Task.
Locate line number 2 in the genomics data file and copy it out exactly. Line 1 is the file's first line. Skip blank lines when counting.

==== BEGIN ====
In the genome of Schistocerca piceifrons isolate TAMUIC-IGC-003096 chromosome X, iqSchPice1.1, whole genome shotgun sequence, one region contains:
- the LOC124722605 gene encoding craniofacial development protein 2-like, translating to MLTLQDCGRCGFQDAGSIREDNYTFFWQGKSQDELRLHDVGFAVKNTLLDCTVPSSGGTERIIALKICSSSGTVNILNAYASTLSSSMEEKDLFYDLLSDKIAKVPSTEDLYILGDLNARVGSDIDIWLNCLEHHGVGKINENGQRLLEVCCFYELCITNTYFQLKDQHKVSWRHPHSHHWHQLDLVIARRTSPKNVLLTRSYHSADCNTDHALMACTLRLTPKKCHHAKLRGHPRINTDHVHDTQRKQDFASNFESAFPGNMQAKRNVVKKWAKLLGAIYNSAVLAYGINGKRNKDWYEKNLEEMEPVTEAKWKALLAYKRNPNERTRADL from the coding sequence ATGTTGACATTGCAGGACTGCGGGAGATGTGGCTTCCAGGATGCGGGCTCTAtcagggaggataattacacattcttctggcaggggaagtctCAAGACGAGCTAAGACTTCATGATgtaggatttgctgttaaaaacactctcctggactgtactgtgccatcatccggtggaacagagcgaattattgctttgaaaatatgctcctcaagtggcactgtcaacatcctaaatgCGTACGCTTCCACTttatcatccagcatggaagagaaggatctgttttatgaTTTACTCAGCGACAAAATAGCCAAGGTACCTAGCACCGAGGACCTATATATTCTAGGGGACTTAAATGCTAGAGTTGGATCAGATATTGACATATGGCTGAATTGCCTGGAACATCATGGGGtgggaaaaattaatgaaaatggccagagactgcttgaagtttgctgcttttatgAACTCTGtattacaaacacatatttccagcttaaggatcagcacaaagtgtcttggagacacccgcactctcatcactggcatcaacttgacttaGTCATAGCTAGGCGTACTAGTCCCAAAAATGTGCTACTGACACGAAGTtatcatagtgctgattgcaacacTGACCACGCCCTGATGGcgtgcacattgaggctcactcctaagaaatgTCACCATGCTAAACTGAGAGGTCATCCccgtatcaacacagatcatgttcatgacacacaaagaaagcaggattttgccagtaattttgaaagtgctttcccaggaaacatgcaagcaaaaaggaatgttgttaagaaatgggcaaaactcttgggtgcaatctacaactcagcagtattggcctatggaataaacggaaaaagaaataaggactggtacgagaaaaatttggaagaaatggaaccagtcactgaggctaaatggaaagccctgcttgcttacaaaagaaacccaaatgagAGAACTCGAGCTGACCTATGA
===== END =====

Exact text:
- the LOC124722605 gene encoding craniofacial development protein 2-like, translating to MLTLQDCGRCGFQDAGSIREDNYTFFWQGKSQDELRLHDVGFAVKNTLLDCTVPSSGGTERIIALKICSSSGTVNILNAYASTLSSSMEEKDLFYDLLSDKIAKVPSTEDLYILGDLNARVGSDIDIWLNCLEHHGVGKINENGQRLLEVCCFYELCITNTYFQLKDQHKVSWRHPHSHHWHQLDLVIARRTSPKNVLLTRSYHSADCNTDHALMACTLRLTPKKCHHAKLRGHPRINTDHVHDTQRKQDFASNFESAFPGNMQAKRNVVKKWAKLLGAIYNSAVLAYGINGKRNKDWYEKNLEEMEPVTEAKWKALLAYKRNPNERTRADL from the coding sequence ATGTTGACATTGCAGGACTGCGGGAGATGTGGCTTCCAGGATGCGGGCTCTAtcagggaggataattacacattcttctggcaggggaagtctCAAGACGAGCTAAGACTTCATGATgtaggatttgctgttaaaaacactctcctggactgtactgtgccatcatccggtggaacagagcgaattattgctttgaaaatatgctcctcaagtggcactgtcaacatcctaaatgCGTACGCTTCCACTttatcatccagcatggaagagaaggatctgttttatgaTTTACTCAGCGACAAAATAGCCAAGGTACCTAGCACCGAGGACCTATATATTCTAGGGGACTTAAATGCTAGAGTTGGATCAGATATTGACATATGGCTGAATTGCCTGGAACATCATGGGGtgggaaaaattaatgaaaatggccagagactgcttgaagtttgctgcttttatgAACTCTGtattacaaacacatatttccagcttaaggatcagcacaaagtgtcttggagacacccgcactctcatcactggcatcaacttgacttaGTCATAGCTAGGCGTACTAGTCCCAAAAATGTGCTACTGACACGAAGTtatcatagtgctgattgcaacacTGACCACGCCCTGATGGcgtgcacattgaggctcactcctaagaaatgTCACCATGCTAAACTGAGAGGTCATCCccgtatcaacacagatcatgttcatgacacacaaagaaagcaggattttgccagtaattttgaaagtgctttcccaggaaacatgcaagcaaaaaggaatgttgttaagaaatgggcaaaactcttgggtgcaatctacaactcagcagtattggcctatggaataaacggaaaaagaaataaggactggtacgagaaaaatttggaagaaatggaaccagtcactgaggctaaatggaaagccctgcttgcttacaaaagaaacccaaatgagAGAACTCGAGCTGACCTATGA